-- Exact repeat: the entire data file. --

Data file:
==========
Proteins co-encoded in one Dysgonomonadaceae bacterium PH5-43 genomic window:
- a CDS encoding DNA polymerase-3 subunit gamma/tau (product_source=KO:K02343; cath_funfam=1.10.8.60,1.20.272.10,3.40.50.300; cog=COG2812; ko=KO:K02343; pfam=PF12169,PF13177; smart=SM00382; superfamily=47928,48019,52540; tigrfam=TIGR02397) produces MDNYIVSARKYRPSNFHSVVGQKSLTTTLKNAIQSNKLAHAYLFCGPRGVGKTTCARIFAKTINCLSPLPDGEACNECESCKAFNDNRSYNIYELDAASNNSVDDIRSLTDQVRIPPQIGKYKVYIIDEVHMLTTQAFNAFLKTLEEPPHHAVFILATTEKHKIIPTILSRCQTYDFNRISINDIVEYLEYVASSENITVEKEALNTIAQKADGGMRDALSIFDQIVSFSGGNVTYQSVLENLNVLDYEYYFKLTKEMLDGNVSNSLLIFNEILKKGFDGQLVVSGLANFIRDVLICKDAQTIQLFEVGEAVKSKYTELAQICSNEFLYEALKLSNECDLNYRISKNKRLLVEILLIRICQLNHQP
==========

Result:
Proteins co-encoded in one Dysgonomonadaceae bacterium PH5-43 genomic window:
- a CDS encoding DNA polymerase-3 subunit gamma/tau (product_source=KO:K02343; cath_funfam=1.10.8.60,1.20.272.10,3.40.50.300; cog=COG2812; ko=KO:K02343; pfam=PF12169,PF13177; smart=SM00382; superfamily=47928,48019,52540; tigrfam=TIGR02397) produces MDNYIVSARKYRPSNFHSVVGQKSLTTTLKNAIQSNKLAHAYLFCGPRGVGKTTCARIFAKTINCLSPLPDGEACNECESCKAFNDNRSYNIYELDAASNNSVDDIRSLTDQVRIPPQIGKYKVYIIDEVHMLTTQAFNAFLKTLEEPPHHAVFILATTEKHKIIPTILSRCQTYDFNRISINDIVEYLEYVASSENITVEKEALNTIAQKADGGMRDALSIFDQIVSFSGGNVTYQSVLENLNVLDYEYYFKLTKEMLDGNVSNSLLIFNEILKKGFDGQLVVSGLANFIRDVLICKDAQTIQLFEVGEAVKSKYTELAQICSNEFLYEALKLSNECDLNYRISKNKRLLVEILLIRICQLNHQP